Waitrose, John Lewis and M&S consumers fume at online shopping issues

Waitrose suffers a social media and Twitter backlashWaitrose and John Lewis might have enjoyed a bumper Christmas but many of their online shopping customers were left fuming over late Christmas deliveries, substitutions and major delays for click and collect orders.

Marks & Spencer’s customers also complained bitterly about “chaos” over food items ordered online for collection during the days immediately preceding Christmas. By comparison, consumers heaped praise on Ocado for meeting tight deadlines, with remarkably few substitutions up to and including Christmas Eve.

Our SpectrumInsight study analysed highly positive and negative emotional content, including happiness, anger, disgust and contempt of real-time tweets covering online deliveries and click and collect services between 14 and 24 December, 2013. Twitter is ideal for gauging public opinion on this issue because users not only reflect the profile of online shoppers but also increasingly use the same devices for both.

Ocado scored the highest, with +6.5%, followed by Sainsbury’s (+4.5%) and Argos (+3%), with Tesco on -4%, John Lewis and Asda on -4.5%, Waitrose on -6% and M&S on -8% (at a confidence level of 95% plus or minus 2.5% overall).

In other words, Waitrose, John Lewis and M&S, in particular, appear to have completely under-estimated online shopping demand during the critical 10 days leading up to Christmas. To say their customers were fuming at being let down at such a critical time would be something of an under-statement, with many threatening never to use them again.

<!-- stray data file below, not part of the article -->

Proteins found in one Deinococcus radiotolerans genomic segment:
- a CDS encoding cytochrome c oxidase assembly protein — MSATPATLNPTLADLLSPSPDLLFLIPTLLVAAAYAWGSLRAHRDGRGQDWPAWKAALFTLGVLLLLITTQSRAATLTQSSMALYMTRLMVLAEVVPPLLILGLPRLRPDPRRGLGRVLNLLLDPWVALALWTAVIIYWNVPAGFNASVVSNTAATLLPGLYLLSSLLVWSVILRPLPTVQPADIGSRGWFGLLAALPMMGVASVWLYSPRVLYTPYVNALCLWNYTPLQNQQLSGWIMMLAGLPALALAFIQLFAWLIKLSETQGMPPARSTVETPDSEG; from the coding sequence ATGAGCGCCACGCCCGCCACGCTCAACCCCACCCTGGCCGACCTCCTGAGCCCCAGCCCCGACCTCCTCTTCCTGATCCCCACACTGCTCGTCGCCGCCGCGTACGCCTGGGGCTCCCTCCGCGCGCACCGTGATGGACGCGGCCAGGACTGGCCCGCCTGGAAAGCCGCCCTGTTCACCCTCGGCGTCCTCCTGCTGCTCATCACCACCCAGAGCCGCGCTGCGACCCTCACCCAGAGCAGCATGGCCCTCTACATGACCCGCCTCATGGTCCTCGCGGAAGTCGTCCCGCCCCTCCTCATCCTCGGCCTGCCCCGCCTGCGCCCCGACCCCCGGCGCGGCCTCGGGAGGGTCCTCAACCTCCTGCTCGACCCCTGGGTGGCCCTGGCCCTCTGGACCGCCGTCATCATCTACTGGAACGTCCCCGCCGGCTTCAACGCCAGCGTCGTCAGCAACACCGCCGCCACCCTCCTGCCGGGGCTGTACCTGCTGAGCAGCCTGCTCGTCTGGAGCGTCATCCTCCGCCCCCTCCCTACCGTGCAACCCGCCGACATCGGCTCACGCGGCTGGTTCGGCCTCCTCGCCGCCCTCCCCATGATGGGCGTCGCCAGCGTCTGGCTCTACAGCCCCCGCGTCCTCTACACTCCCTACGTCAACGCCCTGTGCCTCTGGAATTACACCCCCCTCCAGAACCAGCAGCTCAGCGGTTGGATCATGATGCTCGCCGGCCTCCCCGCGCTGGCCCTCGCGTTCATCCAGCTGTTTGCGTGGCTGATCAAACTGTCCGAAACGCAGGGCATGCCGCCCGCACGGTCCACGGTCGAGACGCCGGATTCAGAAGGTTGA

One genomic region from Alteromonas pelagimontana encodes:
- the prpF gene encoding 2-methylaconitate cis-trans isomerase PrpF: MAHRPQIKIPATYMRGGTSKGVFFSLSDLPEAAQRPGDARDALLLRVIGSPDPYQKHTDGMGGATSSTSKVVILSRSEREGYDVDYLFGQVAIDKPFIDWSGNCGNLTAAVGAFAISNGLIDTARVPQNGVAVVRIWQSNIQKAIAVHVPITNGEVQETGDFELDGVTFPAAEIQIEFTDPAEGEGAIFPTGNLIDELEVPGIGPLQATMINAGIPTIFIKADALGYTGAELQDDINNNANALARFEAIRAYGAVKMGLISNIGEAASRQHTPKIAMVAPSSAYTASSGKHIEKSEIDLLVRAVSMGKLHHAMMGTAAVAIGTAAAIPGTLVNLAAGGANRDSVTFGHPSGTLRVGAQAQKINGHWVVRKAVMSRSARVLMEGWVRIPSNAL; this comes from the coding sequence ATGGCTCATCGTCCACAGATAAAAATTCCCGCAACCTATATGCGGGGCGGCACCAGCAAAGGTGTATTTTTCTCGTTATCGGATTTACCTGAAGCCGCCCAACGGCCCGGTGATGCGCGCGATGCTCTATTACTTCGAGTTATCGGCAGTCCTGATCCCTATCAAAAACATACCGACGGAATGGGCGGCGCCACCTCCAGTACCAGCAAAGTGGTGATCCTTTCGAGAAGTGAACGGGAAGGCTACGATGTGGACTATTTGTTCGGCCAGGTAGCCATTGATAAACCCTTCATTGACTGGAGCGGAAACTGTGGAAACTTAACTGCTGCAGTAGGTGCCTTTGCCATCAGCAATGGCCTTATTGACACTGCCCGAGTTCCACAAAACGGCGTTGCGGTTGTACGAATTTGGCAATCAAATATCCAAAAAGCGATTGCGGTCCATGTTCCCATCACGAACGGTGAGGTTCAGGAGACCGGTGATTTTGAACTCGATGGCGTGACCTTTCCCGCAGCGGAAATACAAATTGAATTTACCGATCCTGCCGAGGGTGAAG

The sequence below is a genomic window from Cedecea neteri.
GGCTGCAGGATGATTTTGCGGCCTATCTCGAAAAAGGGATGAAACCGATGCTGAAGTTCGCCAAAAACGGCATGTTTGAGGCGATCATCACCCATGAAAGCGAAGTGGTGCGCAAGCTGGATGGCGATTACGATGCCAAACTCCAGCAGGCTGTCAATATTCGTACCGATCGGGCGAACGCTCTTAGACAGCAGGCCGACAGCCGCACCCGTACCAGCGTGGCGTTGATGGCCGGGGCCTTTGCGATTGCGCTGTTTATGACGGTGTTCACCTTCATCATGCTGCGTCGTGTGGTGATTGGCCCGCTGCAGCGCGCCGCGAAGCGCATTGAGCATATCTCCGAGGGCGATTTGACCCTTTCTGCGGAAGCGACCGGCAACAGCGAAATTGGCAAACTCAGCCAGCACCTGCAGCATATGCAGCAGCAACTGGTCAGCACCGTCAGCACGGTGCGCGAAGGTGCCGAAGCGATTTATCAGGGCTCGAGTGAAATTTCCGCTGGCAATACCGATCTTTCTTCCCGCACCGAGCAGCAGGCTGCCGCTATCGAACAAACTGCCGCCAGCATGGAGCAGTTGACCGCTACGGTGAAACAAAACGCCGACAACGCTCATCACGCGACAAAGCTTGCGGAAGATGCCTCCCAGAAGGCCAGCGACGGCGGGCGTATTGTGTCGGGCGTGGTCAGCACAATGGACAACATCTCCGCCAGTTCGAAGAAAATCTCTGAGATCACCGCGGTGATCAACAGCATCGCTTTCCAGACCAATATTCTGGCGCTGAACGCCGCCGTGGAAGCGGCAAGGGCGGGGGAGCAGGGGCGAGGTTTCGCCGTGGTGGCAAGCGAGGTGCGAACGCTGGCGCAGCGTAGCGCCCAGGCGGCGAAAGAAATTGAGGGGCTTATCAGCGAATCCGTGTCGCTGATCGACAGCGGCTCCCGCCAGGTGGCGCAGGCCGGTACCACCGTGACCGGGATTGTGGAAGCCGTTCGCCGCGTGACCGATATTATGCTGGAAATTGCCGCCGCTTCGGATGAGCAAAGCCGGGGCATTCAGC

In contrast, Ocado received remarkably few complaints, with the vast majority of their users saying how delighted and impressed they were by the online specialist’s ability to meet tight deadlines, with hardly any substitutions, right up to Christmas.

Retailers will have to plan for much higher online demand during the run-up to Christmas in future years. There’s no doubt that some of the shops in our survey have lost customers because presents, food and drink were delivered late or, in some cases, not at all. Many retailers have simply been caught out by demand for online deliveries and click and collect services, especially as an increasing number of consumers are placing orders closer and closer to Christmas itself.

Mark Westaby is Director of SpectrumInsight. Follow the company on Twitter @spectruminsight.

  • http://snafflepuss.wordpress.com/ Nicole Healing

    I had immense troubles with ASDA over the festive season. Even now I am still in talks with them about compensation!

  • Rick Curtis

    I had a nightmare with John Lewis and their much lauded ‘click and collect’ operation

  • Robert C

    Please just stop using the word “issues” when you mean problems.

    Look it up in the dictionary. “Issue” does not mean “problem” or “fault”. It is just a silly euphemism and is bad English.

  • Jennifer TheWallBlog

    Hi Robert. I took your advice and looked up “issue”. It gives “problem” as a synonym. http://www.collinsdictionary.com/dictionary/english-thesaurus/issue